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  • The Next Generation of Electric Nissan’s
  • 08 July 2016
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    The Next Generation of Electric Nissan’s

    Would you like to see more Nissan cars go electric? Nissan’s Gareth Dunsmore thinks it won’t be long before other models in the range get electrified! Read more here...

Would you like to see more Nissan cars go electric? If so, then you’re in luck as Nissan’s Gareth Dunsmore thinks it won’t be long before the Nissan range becomes electrified. This would mean that future generations of current models such as the Juke and Qashqai, will ditch combustion power and switch to fully electric engines.

With this, future Nissan models are set to take on pure electric powertrains, which opens up the probability of all-electric versions of popular models like the Qashqai and Juke. Gareth Dunsmore, director of the Nissan Zero-Emission business unit has said “We’re leaders in crossovers and a leader with Leaf and we will combine those two in the future,”

Currently, Nissan’s electric vehicles are built on dedicated EV platforms. Dunsmore said “this would always be the preferable option, but the next step is a platform fit for EVs from day one”. Once these platforms are created, they would also be engineered to take other drivetrain technology and combustion engines.

He went on to say “I hope EV stands up within that [platform] and people see it as environmentally friendly, fun and cost-efficient.” The director also hinted that Nissan were looking into the launch of smaller all-electric vehicles. “We have a range of options; some people want smaller vehicles and we’ll look at that”.

In addition to this, Nissan have already made some interesting developments in the electric field, and are set to release a next generation Leaf electric hatchback which we can expect to arrive in 2018. For some, going electric is an easy choice because it provides the following benefits:

Quieter and smoother ride- The ride quality in an EV compared to a vehicle that uses an internal combustion engine is more gentle and quieter.

Cheap to operate- Compared to petroleum, electricity is considerably cheap. The cost per mile to fuel and EV is approximately ⅓ to ¼ the cost of petrol (on a cost per mile basis). As well as this, electric cars do not have exhaust systems, they don’t require oil changes and maintenance costs are significantly reduced. The only maintenance required for an EV is changing the tyres and ensuring they are properly inflated.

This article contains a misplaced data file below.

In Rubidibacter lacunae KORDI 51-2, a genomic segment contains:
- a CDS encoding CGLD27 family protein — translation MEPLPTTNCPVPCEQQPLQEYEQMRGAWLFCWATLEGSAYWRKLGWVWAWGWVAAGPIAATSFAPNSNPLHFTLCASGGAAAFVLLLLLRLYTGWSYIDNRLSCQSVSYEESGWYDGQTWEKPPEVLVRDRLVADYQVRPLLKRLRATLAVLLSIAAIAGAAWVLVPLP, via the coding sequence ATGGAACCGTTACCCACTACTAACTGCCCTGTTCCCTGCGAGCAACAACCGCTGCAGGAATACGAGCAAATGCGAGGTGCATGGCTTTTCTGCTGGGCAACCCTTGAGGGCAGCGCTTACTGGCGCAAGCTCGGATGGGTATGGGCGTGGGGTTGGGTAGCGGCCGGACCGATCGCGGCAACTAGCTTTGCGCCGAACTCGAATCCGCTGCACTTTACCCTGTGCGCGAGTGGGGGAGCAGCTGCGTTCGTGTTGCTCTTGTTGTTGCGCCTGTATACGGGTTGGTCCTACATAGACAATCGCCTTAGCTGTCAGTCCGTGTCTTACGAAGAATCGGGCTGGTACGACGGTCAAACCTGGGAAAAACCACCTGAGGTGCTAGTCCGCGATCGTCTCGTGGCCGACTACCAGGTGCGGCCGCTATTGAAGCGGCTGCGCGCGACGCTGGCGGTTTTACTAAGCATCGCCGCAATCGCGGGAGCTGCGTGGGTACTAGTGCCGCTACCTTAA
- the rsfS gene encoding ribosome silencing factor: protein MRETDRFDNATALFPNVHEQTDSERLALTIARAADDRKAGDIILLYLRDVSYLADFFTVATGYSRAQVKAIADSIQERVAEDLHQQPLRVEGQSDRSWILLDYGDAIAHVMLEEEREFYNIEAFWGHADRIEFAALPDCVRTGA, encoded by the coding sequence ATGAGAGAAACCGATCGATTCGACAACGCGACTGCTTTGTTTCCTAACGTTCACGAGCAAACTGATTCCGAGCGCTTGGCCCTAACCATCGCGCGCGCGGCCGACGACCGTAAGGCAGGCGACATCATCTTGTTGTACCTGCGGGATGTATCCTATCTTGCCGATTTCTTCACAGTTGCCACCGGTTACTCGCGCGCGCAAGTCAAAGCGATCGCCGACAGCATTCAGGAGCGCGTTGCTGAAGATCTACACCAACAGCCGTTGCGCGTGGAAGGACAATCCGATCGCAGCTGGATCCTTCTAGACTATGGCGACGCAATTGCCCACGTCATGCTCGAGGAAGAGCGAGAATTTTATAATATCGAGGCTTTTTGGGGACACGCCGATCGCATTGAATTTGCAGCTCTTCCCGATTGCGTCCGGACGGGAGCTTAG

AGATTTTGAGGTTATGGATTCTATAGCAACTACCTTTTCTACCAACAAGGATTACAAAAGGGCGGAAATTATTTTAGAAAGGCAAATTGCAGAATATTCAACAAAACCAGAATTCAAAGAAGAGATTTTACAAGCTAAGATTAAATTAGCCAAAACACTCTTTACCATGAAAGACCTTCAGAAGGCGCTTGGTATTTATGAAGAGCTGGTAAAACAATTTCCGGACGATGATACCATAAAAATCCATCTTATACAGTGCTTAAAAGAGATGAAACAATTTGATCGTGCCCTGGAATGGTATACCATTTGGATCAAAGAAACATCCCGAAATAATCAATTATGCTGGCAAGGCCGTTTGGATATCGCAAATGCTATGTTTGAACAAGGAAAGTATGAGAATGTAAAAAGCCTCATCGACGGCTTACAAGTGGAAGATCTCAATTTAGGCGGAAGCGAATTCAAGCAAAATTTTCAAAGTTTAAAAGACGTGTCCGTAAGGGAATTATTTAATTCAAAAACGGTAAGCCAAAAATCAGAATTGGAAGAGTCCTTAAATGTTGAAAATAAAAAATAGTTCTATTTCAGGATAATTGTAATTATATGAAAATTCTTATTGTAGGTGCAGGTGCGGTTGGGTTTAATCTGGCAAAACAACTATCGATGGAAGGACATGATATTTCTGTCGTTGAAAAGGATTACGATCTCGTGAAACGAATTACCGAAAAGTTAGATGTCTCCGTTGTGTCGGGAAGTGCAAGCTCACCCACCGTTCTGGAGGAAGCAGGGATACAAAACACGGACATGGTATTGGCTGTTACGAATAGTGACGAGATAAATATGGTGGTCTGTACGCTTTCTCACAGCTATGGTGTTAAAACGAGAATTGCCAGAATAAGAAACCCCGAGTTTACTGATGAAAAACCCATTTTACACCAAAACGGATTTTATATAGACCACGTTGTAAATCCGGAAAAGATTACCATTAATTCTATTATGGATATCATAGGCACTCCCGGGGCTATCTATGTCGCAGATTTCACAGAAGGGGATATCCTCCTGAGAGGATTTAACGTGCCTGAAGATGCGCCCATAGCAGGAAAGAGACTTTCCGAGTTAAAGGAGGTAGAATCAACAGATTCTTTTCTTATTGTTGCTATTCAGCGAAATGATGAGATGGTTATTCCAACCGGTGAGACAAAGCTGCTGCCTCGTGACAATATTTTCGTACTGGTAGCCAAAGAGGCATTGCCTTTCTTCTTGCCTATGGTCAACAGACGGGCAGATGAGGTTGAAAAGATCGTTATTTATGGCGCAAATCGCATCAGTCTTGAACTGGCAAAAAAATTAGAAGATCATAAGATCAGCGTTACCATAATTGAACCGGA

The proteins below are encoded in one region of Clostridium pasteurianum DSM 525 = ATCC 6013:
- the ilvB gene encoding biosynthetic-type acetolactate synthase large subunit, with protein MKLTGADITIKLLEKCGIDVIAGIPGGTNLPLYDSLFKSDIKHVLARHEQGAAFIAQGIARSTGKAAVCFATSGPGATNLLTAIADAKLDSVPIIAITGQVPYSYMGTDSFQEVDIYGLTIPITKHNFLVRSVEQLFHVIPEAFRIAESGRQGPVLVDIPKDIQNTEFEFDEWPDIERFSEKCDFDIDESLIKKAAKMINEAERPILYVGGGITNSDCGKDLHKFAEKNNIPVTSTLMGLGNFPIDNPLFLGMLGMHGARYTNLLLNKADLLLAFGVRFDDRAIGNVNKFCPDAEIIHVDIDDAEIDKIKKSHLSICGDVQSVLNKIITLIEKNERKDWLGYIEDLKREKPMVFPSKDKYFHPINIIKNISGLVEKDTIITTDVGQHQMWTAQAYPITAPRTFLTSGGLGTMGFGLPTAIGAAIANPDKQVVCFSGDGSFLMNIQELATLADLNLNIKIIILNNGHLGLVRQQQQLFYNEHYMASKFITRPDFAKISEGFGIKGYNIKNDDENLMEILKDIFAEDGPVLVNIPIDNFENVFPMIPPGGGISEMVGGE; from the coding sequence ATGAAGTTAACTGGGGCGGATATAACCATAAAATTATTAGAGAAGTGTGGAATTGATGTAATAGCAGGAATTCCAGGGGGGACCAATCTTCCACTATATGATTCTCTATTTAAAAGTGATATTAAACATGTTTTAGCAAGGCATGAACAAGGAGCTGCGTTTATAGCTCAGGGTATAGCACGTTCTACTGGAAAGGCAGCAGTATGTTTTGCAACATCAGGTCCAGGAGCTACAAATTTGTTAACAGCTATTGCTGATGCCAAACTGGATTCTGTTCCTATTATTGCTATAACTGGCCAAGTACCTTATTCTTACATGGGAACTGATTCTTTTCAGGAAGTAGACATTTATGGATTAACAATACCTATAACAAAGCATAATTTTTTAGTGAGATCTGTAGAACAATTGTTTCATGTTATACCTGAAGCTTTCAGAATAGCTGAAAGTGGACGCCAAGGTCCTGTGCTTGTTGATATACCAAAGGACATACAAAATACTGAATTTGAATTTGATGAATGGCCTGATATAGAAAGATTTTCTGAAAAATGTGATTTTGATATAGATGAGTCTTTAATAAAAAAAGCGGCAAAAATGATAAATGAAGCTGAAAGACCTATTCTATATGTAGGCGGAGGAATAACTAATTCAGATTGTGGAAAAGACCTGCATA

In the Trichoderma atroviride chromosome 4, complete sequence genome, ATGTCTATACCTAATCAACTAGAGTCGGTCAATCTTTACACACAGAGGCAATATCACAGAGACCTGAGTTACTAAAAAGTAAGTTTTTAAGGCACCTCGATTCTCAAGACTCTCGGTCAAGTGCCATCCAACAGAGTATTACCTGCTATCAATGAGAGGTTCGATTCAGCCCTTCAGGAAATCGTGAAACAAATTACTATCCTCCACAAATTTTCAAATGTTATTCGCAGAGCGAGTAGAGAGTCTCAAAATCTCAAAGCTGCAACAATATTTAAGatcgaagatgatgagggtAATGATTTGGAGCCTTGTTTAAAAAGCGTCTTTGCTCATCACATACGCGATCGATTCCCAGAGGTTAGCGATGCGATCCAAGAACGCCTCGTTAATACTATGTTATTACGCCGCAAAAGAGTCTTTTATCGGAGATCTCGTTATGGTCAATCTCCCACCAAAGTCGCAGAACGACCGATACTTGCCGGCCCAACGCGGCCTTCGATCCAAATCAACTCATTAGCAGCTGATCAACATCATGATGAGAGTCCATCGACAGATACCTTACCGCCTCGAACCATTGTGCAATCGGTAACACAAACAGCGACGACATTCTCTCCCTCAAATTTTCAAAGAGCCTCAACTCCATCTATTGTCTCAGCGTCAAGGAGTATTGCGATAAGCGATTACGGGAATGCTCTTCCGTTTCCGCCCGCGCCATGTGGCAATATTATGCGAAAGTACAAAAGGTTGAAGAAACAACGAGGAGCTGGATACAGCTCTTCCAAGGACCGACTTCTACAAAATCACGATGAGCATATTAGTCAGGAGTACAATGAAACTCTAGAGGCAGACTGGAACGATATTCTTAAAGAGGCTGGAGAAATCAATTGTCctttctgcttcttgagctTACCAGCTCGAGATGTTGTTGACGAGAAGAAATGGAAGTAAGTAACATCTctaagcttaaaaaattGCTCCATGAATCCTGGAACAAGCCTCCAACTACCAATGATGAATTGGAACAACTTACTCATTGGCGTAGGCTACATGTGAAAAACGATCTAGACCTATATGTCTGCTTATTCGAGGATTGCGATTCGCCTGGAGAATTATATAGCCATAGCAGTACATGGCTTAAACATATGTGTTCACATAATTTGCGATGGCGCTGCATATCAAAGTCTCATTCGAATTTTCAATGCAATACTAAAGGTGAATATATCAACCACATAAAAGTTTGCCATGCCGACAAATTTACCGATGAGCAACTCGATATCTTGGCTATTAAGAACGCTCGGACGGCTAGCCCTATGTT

Charge at home- You’ll never have to visit a petrol station again. Pull your car into the garage or driveway and simply plug it into charge. Wake up the next morning and you have a car that's ready with plenty of miles to get you through the day.

No tailpipe emissions- Fully electric cars produce no CO2 emissions, and therefore contributes towards improving air pollution and the environment.

Many are still put off with mile range anxiety. Even though all the above is very positive low mile ranges can put consumers off from going electric, which is why it's positive to see that Nissan have made significant progress with the engine range technology. The new model will be offered with a series of different battery pack options, which includes one that will offer a range of up to 340 miles.

Even though the Nissan Leaf is by far one of the most popular all-electric cars on the market, this range figure would make the all-electric city car a much more mainstream option for consumers. It would eliminate range anxiety and convince many to switch to electric who have in the past been put off by the limited range on current electric cars.

The Japanese car brand gave the next gen Leaf with the IDS concept lots of coverage at the Tokyo Motor Show which took place last November and it also featured at the 2016 Geneva Motor Show. The concept at the show featured a 60kWh battery pack; this was said to provide a range of between 310 and 340 miles.

nissan ids

Image: Nissan IDS concept featuring at Geneva Motor Show

Dunsmore has revealed that this range should be ready and viable for production for 2018 on the terms that the larger battery fits into Nissan’s durability and price targets. He didn’t aim this directly at the Leaf, but because there is a replacement set to arrive in a couple of years, it’s likely that the 340 miles could be the headline for the range-topping model in the next generation of Leaf models.

Currently the revised Leaf offers up a 30kWh lithium ion battery pack, which has a claimed 155-mile range, which is more than the 124 mile range that standard with the 24kWh battery.

This interesting strategy is expected to continue with the next gen-Leaf, as Nissan is set to serve up several different batteries with new mile ranges. This will give consumers plenty more choice and options, but models that come with a larger mile range will come with a larger price tag.

For updates on Nissan’s electric progress, like Howards on Facebook or follow us on Twitter!

Image credits: Joel_420 / Shutterstock.com Dong liu / Shutterstock.com

 

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